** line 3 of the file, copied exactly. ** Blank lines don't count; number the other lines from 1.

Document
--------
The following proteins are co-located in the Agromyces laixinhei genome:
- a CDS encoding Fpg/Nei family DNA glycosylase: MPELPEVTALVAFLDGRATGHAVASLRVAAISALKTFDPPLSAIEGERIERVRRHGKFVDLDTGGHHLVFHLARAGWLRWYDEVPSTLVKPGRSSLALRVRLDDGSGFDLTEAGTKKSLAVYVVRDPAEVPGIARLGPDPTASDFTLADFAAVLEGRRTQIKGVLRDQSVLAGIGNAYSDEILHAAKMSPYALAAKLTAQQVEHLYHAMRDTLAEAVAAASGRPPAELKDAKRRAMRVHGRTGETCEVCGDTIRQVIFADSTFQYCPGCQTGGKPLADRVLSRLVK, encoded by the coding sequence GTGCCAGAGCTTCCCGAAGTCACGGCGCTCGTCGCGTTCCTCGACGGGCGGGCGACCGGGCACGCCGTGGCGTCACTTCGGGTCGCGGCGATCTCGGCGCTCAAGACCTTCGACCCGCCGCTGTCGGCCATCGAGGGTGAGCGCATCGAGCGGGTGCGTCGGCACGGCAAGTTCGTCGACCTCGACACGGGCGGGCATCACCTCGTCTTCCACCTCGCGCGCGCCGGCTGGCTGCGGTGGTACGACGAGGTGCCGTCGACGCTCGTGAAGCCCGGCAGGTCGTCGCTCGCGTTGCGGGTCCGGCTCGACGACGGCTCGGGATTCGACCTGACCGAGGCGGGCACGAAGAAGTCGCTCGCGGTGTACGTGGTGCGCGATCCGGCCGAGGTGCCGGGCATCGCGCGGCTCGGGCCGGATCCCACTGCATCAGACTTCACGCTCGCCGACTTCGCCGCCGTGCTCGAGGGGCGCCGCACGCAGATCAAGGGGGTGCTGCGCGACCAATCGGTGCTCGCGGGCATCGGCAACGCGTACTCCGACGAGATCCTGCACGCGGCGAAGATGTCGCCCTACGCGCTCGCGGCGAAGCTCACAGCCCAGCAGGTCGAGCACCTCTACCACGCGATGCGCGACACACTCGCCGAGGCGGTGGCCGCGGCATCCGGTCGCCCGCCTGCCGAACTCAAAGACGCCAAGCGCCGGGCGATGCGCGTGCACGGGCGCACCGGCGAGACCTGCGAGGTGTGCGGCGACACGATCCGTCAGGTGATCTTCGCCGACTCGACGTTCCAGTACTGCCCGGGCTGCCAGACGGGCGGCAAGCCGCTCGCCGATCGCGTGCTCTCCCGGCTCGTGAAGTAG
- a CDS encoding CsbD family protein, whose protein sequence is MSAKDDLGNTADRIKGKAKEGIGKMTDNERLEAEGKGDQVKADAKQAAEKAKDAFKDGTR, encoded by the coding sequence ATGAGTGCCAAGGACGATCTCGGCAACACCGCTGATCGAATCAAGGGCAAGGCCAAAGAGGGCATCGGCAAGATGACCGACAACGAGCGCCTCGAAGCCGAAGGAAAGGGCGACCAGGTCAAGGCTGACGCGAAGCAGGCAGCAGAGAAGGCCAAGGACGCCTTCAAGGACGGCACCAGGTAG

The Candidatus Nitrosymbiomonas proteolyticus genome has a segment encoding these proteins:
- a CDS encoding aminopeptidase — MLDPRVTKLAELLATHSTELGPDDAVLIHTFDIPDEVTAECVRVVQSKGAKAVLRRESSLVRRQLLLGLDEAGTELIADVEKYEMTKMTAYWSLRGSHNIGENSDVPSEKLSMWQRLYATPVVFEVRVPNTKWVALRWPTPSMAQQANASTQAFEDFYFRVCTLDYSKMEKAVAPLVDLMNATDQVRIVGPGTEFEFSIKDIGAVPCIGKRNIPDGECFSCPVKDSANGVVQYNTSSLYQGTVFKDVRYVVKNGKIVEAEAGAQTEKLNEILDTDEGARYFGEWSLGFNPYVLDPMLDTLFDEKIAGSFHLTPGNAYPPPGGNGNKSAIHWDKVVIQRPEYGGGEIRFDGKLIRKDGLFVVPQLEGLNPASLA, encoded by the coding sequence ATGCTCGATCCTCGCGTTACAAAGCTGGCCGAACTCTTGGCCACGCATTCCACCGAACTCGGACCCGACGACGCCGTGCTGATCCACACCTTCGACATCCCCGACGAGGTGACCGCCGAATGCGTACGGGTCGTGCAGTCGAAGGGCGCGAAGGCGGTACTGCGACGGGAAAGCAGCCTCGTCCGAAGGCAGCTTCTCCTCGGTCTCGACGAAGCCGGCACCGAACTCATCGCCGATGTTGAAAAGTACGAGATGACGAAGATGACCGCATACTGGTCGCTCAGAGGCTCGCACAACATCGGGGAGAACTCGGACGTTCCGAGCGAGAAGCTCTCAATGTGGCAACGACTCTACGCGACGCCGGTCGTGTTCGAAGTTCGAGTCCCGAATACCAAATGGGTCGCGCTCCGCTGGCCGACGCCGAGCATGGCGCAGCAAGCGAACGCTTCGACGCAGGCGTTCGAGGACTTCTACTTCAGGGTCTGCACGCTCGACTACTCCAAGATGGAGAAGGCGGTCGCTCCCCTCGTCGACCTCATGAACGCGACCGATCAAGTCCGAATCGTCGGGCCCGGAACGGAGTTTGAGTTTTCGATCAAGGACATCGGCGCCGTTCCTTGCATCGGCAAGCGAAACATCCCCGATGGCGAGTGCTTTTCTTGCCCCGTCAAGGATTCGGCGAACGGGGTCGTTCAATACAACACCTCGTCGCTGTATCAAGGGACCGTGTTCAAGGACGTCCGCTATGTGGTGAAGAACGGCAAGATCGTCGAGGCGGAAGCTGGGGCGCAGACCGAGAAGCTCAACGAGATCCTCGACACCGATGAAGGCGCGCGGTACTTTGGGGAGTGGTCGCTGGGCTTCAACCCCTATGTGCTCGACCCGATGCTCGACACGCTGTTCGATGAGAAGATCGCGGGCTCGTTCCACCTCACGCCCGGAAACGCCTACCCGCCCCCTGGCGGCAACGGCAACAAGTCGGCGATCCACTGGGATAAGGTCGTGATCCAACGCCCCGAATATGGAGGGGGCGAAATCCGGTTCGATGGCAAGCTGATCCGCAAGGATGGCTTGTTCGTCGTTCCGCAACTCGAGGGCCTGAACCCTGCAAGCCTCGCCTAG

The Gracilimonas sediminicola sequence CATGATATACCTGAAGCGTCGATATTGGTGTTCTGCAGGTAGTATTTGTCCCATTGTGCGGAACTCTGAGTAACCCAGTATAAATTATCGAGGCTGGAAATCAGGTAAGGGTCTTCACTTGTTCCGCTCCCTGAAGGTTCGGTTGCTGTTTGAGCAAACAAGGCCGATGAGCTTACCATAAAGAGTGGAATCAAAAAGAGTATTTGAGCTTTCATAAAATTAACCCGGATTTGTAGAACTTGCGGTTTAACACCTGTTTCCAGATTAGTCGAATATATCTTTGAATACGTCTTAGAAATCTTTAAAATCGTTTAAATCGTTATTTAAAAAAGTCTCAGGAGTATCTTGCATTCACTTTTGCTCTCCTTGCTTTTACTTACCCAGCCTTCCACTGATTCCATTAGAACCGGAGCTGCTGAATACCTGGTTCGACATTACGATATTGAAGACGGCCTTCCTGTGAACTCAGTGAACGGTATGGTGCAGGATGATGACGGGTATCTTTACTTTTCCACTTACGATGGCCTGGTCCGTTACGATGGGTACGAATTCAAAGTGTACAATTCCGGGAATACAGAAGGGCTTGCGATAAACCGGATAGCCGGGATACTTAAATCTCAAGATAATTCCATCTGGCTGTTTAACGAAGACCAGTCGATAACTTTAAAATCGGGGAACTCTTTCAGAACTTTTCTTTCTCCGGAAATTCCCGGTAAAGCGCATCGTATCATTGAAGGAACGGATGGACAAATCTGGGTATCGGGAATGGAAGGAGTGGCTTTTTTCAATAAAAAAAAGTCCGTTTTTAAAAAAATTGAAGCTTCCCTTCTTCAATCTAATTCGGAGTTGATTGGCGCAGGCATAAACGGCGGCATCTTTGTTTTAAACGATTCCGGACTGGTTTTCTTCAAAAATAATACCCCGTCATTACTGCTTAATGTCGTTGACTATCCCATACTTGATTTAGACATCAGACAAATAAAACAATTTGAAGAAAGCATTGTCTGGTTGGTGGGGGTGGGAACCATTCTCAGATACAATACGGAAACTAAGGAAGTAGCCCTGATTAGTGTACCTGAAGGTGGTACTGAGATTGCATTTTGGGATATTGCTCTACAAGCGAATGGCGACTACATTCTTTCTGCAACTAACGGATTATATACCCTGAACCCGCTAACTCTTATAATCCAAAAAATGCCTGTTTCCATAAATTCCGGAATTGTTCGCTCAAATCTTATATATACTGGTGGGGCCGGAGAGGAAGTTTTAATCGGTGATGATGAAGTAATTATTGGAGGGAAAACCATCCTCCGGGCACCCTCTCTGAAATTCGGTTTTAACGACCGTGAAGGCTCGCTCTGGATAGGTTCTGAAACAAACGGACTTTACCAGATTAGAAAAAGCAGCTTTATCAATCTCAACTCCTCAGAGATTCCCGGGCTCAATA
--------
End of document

- a CDS encoding CsbD family protein, whose protein sequence is MSAKDDLGNTADRIKGKAKEGIGKMTDNERLEAEGKGDQVKADAKQAAEKAKDAFKDGTR, encoded by the coding sequence ATGAGTGCCAAGGACGATCTCGGCAACACCGCTGATCGAATCAAGGGCAAGGCCAAAGAGGGCATCGGCAAGATGACCGACAACGAGCGCCTCGAAGCCGAAGGAAAGGGCGACCAGGTCAAGGCTGACGCGAAGCAGGCAGCAGAGAAGGCCAAGGACGCCTTCAAGGACGGCACCAGGTAG